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Home / Health & Science

Shame of new hospitals turned into grazing and playing grounds

By MERCY KAHENDA | 4 years ago

 Bel-Bur dispensary in Njoro Sub County, that is not operating despite having been completed. Locals in the area said they welcomed the facility but are being forced to walk long distances in search of health services. PHOTO BY MERCY KAHENDA

Politicians have taken advantage of health devolution for personal political gains, medics say.

South Rift Kenya Medical Practitioners Board (KMDP) Secretary General Davji Atellah says counties concentrate on building new hospitals without equipping and staffing them. They have also ignored the existing ones.

“It is unfortunate that politicians are interested in wooing residents that they are bringing services closer to the people by building hospitals that stall and are left without employees,” Dr Atellah says.

A visit by The Standard on Sunday of the newly established facilities in Nakuru County revealed deplorable state of the new hospitals yet to be equipped and residents still walk tens of kilometres to seek services.

Some of the new facilities have cracked walls and floors. Children play inside some of them that are left open, despite their completion.

At Bel-Bur Dispensary in Njoro Sub-county, animals graze freely within the compound, while boys play football. Window panes and water pipes have been vandalised.

Mathew Katamu, a resident, says they expected the facility to be completed to provide basic services, including testing and treating malaria, cholera and pneumonia, diseases that are more common.

Mr Katamu says it is unfortunate that despite the dispensary having been completed, patients still walk for kilometres in search of medical services.

He says they seek services at Njoro Health Centre, approximately 50km away and are forced to wait for more hours when they reach the facility.

Katamu says the facility further refers patients to the Rift Valley Provincial General Hospital, a facility that serves patients from Nakuru and neighbouring counties, including Baringo, Nyandarua, Bomet, Kericho and Samburu.

“This facility was meant to bring services closer to the people but see how criminals are vandalising it because it is not operating. The county should equip this hospital to save locals the agony of seeking services miles away,” he says.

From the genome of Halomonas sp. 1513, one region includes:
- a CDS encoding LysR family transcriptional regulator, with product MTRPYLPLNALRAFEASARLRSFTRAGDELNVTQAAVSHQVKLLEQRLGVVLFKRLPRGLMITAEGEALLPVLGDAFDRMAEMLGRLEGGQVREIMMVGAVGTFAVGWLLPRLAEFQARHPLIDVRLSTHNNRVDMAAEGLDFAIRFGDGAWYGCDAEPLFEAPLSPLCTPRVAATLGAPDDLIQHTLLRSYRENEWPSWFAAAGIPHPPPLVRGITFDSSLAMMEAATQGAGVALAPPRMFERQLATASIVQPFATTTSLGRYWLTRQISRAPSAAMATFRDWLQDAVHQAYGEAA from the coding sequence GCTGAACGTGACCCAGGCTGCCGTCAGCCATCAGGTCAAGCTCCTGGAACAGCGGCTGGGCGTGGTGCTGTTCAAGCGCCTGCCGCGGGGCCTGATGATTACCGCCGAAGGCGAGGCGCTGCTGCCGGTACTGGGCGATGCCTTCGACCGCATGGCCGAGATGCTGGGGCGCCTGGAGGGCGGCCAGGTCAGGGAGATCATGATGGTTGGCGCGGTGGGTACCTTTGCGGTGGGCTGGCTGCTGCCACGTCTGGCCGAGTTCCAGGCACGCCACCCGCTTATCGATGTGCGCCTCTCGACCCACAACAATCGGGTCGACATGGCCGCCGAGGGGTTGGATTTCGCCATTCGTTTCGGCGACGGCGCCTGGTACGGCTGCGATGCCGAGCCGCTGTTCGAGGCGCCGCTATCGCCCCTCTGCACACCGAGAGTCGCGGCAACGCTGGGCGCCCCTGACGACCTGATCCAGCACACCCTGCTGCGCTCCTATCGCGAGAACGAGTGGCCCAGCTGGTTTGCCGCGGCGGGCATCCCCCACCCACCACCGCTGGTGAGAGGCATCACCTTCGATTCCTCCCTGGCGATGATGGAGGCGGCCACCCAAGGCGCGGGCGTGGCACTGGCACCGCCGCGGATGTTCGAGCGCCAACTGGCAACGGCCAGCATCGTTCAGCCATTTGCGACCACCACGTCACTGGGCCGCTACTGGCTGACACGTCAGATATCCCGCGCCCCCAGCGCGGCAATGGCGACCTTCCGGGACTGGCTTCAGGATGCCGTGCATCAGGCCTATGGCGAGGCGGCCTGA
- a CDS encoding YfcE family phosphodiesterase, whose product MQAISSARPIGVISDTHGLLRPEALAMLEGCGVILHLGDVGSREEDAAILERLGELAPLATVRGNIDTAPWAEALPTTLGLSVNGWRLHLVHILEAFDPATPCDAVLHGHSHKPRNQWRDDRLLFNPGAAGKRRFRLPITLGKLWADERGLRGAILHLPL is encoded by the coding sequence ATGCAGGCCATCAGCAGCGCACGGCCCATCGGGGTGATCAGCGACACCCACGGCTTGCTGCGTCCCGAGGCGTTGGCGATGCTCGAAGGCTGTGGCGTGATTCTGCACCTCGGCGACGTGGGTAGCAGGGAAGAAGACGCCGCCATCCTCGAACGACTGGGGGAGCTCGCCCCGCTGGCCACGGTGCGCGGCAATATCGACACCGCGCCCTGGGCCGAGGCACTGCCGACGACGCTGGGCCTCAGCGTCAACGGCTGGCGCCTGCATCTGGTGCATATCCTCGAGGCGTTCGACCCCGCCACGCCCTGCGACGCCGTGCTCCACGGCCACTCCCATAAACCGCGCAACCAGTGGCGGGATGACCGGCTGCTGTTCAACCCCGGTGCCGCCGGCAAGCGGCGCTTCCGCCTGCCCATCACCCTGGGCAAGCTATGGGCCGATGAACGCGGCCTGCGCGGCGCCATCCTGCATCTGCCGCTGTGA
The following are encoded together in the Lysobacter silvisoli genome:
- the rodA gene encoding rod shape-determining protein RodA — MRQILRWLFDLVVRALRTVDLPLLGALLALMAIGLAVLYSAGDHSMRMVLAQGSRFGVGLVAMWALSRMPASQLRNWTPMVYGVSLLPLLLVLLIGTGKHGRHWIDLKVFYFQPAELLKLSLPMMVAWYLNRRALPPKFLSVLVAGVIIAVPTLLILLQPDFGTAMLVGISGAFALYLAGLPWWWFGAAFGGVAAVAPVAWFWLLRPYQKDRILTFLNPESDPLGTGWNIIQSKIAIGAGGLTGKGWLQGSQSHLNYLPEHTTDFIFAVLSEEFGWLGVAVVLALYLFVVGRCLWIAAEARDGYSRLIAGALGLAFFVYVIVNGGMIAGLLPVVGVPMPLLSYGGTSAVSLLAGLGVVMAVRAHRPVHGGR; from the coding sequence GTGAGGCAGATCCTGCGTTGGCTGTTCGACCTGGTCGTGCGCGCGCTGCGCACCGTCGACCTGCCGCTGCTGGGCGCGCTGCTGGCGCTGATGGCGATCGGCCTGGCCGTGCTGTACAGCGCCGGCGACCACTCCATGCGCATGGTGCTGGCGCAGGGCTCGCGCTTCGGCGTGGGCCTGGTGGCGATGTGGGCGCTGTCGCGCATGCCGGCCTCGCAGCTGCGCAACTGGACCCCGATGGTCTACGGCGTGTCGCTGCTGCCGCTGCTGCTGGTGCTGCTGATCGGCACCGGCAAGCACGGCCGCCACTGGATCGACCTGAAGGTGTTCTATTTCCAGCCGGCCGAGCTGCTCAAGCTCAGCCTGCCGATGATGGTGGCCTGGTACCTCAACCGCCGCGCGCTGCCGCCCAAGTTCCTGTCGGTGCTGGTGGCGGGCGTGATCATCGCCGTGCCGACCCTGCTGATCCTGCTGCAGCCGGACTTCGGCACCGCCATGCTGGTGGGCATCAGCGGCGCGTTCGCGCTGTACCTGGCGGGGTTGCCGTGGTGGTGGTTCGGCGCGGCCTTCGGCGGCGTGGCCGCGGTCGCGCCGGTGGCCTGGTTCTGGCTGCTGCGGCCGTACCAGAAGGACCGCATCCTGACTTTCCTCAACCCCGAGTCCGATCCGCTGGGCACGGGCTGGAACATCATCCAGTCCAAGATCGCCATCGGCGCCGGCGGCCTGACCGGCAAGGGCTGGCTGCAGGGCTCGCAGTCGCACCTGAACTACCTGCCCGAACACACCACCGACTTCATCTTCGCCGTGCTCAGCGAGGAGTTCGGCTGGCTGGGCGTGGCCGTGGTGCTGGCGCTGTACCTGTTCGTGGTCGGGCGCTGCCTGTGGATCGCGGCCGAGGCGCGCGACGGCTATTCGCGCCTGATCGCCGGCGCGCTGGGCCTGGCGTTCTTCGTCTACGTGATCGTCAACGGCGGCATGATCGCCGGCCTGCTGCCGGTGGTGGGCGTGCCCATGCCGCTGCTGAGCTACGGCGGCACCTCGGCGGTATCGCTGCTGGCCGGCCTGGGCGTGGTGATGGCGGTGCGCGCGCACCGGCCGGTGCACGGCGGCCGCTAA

Another resident, Anne Tanui, says women had high expectations of receiving antenatal and postnatal services from the facility as a majority of them are now attended to by untrained midwives.

“Women are frustrated when they walk for long distances in search of reproductive health services. A majority, therefore, opt to visit midwives, which attributes to a high maternal and child mortality rate,” she says.

According to a report by the County Assembly, Sh3 million was allocated for building the facility.

The Status Report for the County Roads, Transport and Public Works Project for Financial Year 2014/15 states that the dispensary was completed in 2015, but it is not operational because it lacks an incinerator, electricity, drainage and water installation. It has not been fenced.

Broken windows

Gichobu Dispensary in the same sub-county is also complete, but not operational. It has broken windows, cracked walls and water seeps through the flooded floor. During the rainy seasons, some people shelter inside the hospital rooms that have been left open.

Resident Samuel Muturi tells The Standard on Sunday that they welcomed the project, but it has now turned into a hiding place for criminals.

Mr Muturi says the area is a no-go zone at late hours of the night because criminals hide at a doctor’s consultation room.

“This hospital should be demolished,” he says. Residents still seek services at Njoro Health Centre and the provincial general hospital.

The report by MCAs states that most facilities are completed, but are not operational. Some facilities are also said to be substandard.

Satewa Dispensary in Elberfon Ward is among those not operating, according to the report, despite having been allocated Sh1.8 million in 2013.

The floor of the facility has started cracking.

“Satewa Dispensary was started in 2013. Though it is complete, there is need for water installation, incinerator, electricity as well as toilets,” reads the report.

Menengai Maternity Clinic that was allocated Sh5.4 million in 2013/14 has stalled and this has been attributed to a power line passing over the facility blocking further construction. Other stalled facilities include Munanda, Nyokerio and Milolen dispensaries.

Nakuru Health Executive Mungai Kabii says 28 new facilities were built by the County Government, while 13 were funded by the National Government Constituency Development Fund.

Mr Kabii says the county is in the process of equipping and staffing the new facilities and they are expected to operate smoothly by December.

“The main challenge in opening the new facilities is high wage bill that has stopped the county from hiring new staff,” he says.

Visoi MCA Kamau Gitau says locals have resolved to employ nurses to run Rajwala and Baraka dispensaries because they are in dire need of services.

“The only assistance I want from County Government now is purchase of drugs because the executive is not willing to employ nurses and doctors. Locals are ready to take over operation,” says Gitau.

In Kuresoi North, residents decry the poor state of Ikumbi Health Centre that serves an overwhelming large number of people, but lacks most basic facilities.

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